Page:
M.Goodall, A.Tagg British Aircraft before the Great War (Schiffer)
Deleted by request of (c)Schiffer Publishing
NEALE VI monoplane
This was, it seems, a reconstruction of the previous machine that was being tested in May 1910 at Brooklands. Neale flew the machine on 21 May 1910 with only a 9hp JAP but the fuselage broke on landing, after the failure of the undercarriage. It was later rebuilt with a more powerful engine. The Petre brothers, Howard Flanders and possibly W.O. Manning were involved with the rebuild.
The fuselage, undercarriage and wings were the same as those described before, except that the fuselage was fully covered with fabric. The tail surfaces were completely new; there was now a biplane tail with flexible trailing edge for control in pitch. The rudder was a flexible continuation of the fuselage. A long shallow fin was fitted ahead of the tail unit, on top of the fuselage, with a bicycle type tail wheel below.
9hp JAP twin-cylinder air-cooled vee driving a 7ft 8in diameter propeller
20hp JAP four-cylinder air-cooled vee driving a 7ft 10in diameter propeller
Reduction gearing of 6 to 1 and 3.25 to 1 were fitted to these engines with the propeller shaft passing through the gap between the cylinders.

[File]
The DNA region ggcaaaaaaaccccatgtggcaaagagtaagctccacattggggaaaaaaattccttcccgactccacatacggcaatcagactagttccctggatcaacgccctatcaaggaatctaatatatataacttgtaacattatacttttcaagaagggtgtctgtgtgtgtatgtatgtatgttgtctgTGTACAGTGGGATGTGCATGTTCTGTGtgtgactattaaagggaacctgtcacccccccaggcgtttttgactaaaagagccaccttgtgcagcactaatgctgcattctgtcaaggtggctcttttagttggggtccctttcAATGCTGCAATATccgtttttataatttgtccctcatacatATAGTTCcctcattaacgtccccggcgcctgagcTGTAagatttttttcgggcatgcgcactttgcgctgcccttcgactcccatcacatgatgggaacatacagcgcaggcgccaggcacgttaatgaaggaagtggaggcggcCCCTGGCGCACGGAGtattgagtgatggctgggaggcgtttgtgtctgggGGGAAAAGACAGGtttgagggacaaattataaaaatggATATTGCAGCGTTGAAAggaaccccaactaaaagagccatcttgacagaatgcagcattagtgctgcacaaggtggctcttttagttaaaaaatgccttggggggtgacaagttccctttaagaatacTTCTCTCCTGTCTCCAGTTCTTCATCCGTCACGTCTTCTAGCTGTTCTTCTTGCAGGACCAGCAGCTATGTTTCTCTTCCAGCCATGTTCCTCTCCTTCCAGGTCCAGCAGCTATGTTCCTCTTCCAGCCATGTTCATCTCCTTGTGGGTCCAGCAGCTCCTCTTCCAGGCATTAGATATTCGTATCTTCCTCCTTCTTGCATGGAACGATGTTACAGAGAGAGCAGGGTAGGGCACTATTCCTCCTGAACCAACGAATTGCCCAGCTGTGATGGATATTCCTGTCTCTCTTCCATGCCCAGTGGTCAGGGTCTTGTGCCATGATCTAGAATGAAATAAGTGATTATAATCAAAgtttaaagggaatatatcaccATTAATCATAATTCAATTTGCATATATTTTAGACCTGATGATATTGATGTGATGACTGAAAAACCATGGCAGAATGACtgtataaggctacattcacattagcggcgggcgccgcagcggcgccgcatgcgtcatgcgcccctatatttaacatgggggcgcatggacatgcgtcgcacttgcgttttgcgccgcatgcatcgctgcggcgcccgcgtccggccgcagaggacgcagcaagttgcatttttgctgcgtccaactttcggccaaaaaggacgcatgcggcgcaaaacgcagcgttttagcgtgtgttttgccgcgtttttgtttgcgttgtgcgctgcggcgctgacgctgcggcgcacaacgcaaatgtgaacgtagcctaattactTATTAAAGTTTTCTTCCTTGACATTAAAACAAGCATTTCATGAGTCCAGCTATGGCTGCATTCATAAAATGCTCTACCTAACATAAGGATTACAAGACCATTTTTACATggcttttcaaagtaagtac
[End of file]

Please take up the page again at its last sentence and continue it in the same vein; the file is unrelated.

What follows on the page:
Span 27ft (30ft *)
Area 140 sq. ft
Length 19ft 10in
Biplane tail 9ft 6in by 2ft 6in
Biplane tail area 50 sq. ft
Weight 360 lb.
Weight allup 490 lb. (530 lb.*)
P.Lewis British Aircraft 1809-1914 (Putnam)
Neale 6 Monoplane
The Neale 6 Monoplane was designed and built by J. V. Neale, and appeared in its original form at the 1909 Blackpool Aviation Meeting. It was a single-seat tractor powered by a 24 h.p. E.N.V. "H" engine. During 1910 it was crashed at Brooklands on 21st May, and was rebuilt by Edward and Henry Petre and R. L. Howard Flanders. Several changes were made at the same time, and included the fitting of a 20 h.p. J. A.P. engine, the covering of the hitherto open fuselage, the substitution of a tailwheel for the skid, and a completely new tail unit comprising a biplane tailplane and a forward-set fin.
Flight, May 14, 1910
The "Neale VI" Monoplane.
WITH reference to the photograph of the new monoplane with which Mr. J. V. Neale is experimenting at Brooklands, which appeared in our issue of last week, we have since received some particulars and dimensions which we now publish. The span of the main planes is 30 ft., and the method of control is by ailerons set in the rigid wings. The weight supported on the front wings amounts to 3.2 lbs. per sq. ft., while on the back surfaces the weight carried is 1.9 lbs. per sq. ft. The propeller, of 7 ft. 8 ins. diameter and 6 ft. 2 ins. pitch, is driven at a speed of 620 revs, through a reduction gear, which is self-contained with the engine. Including aviator, petrol, &c, the machine in running order weighs 530 lbs., and its lifting speed is 32 miles per hour.